The UK subsea sector is set for two years of tough times and will only survive the current low oil price environment if it embraces innovation and new technology, industry body Subsea UK said Wednesday.
Subsea UK Chief executive Neil Gordon said that the oil and gas industry is facing considerable challenges but the fundamentals in the subsea sector – which supports 60,000 jobs in the UK – remain relatively strong, while adding that the sector could see a significant improvement between 2017 and 2019.
“The swingeing capex cuts and low crude price are beginning to bite. The UK’s subsea sector came out of a strong 2013 to a relatively flat second half of 2014. The existing order book kept the industry going but, as this dries up and projects are abandoned or postponed until the oil price recovers, we are in for major challenges,” Gordon said.
Subsea UK also highlighted a new report from research firm Infield that showed a major indicator of subsea activity, the level of subsea tree orders, is expected to fall by almost 30 percent between 2014 and 2019.
“In the UK, we have the largest concentration of subsea expertise and capability in the world and we must protect that. According to Infield, overall capex growth predictions start to become more positive after 2016. It is therefore imperative that during this period Subsea UK demonstrates strong leadership by pushing the industry to more quickly adopt innovation and technology,” Gordon added.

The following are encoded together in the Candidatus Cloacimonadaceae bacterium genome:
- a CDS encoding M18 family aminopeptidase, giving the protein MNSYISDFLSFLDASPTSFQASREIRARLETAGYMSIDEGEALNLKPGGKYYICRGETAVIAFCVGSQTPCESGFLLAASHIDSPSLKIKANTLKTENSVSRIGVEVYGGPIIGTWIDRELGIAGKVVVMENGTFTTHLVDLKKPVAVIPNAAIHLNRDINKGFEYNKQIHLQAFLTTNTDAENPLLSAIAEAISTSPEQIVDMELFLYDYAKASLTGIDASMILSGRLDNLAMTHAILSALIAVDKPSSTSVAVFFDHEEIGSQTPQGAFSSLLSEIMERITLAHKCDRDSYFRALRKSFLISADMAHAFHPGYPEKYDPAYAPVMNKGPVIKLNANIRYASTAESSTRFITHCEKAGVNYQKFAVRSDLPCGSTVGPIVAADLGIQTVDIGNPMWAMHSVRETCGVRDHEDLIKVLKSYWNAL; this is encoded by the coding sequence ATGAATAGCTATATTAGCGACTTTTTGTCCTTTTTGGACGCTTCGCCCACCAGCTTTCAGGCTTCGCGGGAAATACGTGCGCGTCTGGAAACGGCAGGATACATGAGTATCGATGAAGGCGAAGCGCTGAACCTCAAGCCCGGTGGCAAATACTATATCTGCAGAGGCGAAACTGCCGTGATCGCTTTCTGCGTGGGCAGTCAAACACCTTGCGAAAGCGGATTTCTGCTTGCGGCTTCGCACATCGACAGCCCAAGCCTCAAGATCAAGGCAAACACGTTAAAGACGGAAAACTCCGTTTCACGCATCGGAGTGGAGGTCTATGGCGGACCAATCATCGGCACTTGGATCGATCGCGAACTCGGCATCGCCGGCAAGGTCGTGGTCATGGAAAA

“We need to better explore how projects are currently delivered and then make the step-change to deliver major efficiencies. While subsea companies must speed up the development of new technologies, the industry must be prepared to embrace new technology. It has to become less risk-averse and more receptive to supporting field trials and implementation of new technology.”
Subsea UK said it was urging companies to turn to its re-launched National Subsea Research Initiative – which it intends to be a focal point for subsea research and development.
NSRI launched Monday a series of key areas on which it will be focusing its research. These include:
- Environmental impact of decommissioning
- Decommissioning methods and techniques
- Enhanced oil recovery (EOR) / Increased Oil Recovery (IOR)
- Well intervention
- Hardware components – including subsea umbilicals, risers and flowlines and subsea processing systems
- Operational controls – including control systems, sensory technologies and data management
- Life of field assurance
- Economic appraisals
- Challenging environments
- Simulation and modelling
- Small field cluster development
- Work methods – including reliability, redundancy, quality, codes and standards